Baby suffocated when his carrycot ‘tipped head first’ off a flimsy cardboard box
Baby suffocated when his carrycot ‘tipped head first’ off a flimsy cardboard box
Baby suffocated when his carrycot ‘tipped head first’ off a flimsy cardboard box

Baby feet taking a nap with brown sheets; Shutterstock ID 574598788; purchase_order: -; job: -; client: -; other: -
A judge ruled his ‘breathing or ventilation’ was ‘compromised’(Picture: Shutterstock/tnehala77)

A baby died when his bassinet ‘tipped head first’ off a cardboard box after he was put to sleep in a shed while living in ‘overcrowded’ conditions during lockdown, the family court heard.

Judge Steven Parker said it caused the infant’s face to become ‘pressed up against the carrycot side with his head in an unnatural and unusual position’.

He added that the little boy died after his ‘breathing or ventilation’ was ‘compromised’.

The judge ruled the mother or father had ‘in haste or recklessly’ placed the crib on top of an unsecured cardboard box in their bungalow’s outhouse.

Judge Parker outlined details of the case in a written ruling after considering evidence at a private family court hearing in Liverpool.

He said the baby was about two months old.

Council social services bosses had asked the judge to make findings about the boy’s death.

They have responsibility for other children in the family and wanted findings about the fatality to help them make care decisions.

The judge said the children involved in the case cannot be identified in media reports of proceedings.

Judge Parker was told the baby was pronounced dead in June 2020 after his parents called the emergency services and said he had been found lifeless in his cot in their bedroom.

The baby’s parents said his death was a tragic case of a sudden unexplained death.

But Judge Parker ruled the baby’s parents ‘failed to adequately supervise’ him.

‘At the time (he) died there was tension in the mother and father’s relationship caused by living … in overcrowded circumstances and during lockdown, lack of sleep and intimacy and poor mental health on the father’s behalf,’ the judge said.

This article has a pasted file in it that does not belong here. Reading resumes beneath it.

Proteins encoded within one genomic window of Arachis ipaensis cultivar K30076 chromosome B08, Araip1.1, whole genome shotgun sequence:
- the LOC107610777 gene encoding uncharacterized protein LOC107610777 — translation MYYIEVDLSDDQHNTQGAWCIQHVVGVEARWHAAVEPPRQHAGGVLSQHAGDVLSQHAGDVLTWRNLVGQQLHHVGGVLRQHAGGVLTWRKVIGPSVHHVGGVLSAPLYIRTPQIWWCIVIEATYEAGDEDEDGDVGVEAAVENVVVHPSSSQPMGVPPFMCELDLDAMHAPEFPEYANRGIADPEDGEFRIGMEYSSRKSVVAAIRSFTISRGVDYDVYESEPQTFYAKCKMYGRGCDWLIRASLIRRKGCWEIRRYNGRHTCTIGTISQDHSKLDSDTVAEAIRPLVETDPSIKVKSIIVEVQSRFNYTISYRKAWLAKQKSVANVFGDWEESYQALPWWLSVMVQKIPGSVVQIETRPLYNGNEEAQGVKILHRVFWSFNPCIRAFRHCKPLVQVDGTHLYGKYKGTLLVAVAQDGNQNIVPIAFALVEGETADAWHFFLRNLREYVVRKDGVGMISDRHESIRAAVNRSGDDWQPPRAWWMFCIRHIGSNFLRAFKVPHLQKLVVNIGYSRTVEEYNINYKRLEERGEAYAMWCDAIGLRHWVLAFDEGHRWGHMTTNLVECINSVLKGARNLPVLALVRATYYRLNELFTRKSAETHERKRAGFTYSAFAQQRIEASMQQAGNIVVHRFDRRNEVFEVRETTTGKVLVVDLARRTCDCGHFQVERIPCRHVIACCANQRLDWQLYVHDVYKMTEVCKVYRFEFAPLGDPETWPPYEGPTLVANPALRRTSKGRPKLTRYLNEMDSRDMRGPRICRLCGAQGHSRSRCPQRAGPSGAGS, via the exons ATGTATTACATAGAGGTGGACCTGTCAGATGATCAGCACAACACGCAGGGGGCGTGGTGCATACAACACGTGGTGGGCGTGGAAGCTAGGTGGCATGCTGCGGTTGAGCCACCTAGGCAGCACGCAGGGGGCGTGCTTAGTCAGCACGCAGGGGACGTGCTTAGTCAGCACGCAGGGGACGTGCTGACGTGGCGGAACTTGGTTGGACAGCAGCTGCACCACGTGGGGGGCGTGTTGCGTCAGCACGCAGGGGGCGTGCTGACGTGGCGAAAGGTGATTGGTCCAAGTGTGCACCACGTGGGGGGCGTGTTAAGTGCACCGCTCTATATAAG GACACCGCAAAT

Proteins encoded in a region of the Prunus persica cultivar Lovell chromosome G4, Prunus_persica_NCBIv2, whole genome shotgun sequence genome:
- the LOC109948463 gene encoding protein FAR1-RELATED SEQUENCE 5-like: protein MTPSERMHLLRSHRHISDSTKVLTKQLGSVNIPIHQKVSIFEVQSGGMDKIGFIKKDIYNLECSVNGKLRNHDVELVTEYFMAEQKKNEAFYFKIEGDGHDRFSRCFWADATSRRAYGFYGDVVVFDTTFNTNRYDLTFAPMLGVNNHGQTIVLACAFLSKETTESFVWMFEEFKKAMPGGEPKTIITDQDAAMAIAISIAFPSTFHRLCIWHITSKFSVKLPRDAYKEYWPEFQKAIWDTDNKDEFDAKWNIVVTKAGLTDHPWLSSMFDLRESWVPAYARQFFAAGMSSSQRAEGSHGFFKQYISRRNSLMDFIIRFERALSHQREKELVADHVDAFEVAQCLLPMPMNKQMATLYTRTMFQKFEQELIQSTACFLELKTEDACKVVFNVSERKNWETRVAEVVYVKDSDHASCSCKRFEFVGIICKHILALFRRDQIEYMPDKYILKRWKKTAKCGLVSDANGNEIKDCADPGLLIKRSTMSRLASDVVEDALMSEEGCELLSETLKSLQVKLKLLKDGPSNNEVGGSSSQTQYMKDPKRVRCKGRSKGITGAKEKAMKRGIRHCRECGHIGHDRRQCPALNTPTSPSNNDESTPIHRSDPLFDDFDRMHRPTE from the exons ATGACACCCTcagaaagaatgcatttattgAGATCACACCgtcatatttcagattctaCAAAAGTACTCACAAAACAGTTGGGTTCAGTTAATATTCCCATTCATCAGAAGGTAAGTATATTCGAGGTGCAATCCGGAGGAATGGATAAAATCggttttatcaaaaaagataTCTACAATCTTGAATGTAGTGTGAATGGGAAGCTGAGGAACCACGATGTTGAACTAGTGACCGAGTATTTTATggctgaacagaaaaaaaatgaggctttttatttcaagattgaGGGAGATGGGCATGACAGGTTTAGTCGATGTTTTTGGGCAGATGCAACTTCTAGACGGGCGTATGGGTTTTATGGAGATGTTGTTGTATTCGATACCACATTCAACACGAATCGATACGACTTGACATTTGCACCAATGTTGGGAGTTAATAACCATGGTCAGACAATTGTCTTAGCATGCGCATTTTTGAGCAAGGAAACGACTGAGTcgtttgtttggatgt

‘These matters led to poor communication and arguments between the mother and father, and reached the point where parents were not coping well and needed a break from caring for (the baby).’

He said that ‘contrary to safe sleeping guidelines’, he said the baby was sometimes put on the floor in a room – on his own away from his parents – to ‘cry and self-soothe’.

The judge said either the baby’s mother or father put him in his carrycot and ‘in the shed unsupervised’.

‘In haste or recklessly, the carrycot was placed by mother and/or father on an inappropriate and insecure cardboard box in the shed,’ the judge said.

‘The cot tipped head first off the upper surface of the box which caused (the baby) to move on his left side/shoulder and his face was pressed up against the carrycot side with his head in an unnatural and unusual position.

‘This compromised his breathing or ventilation and led to his death from hypoxia and hypercarbia.’

Judge Parker said the baby’s parents denied the baby was ‘ever put in the shed’ and did not accept he was ‘ever placed in his cot on a surface that was inappropriate’.

But the judge ruled the baby’s parents ‘colluded to provide a false account’ of the circumstances surrounding the youngster’s death.

Judge Parker, who made his findings on the balance of probabilities, did not say where the family lived or name the local authority involved.

He said the baby’s parents, who lived in a bungalow, ‘did not feel that they had any proper support’ and added: ‘They said that there were no face-to-face visits from the health visitor or midwife. Everything was on the telephone.’

The judge said police investigated the boy’s death and said ‘there was no identified criminality or neglect’.

Officers went to the bungalow within half an hour of the youngster being taken to hospital and found his cot ‘in the garden shed’.

Judge Parker did not name the police force involved. He said ‘no sign of injury’ was spotted during post-mortem tests.

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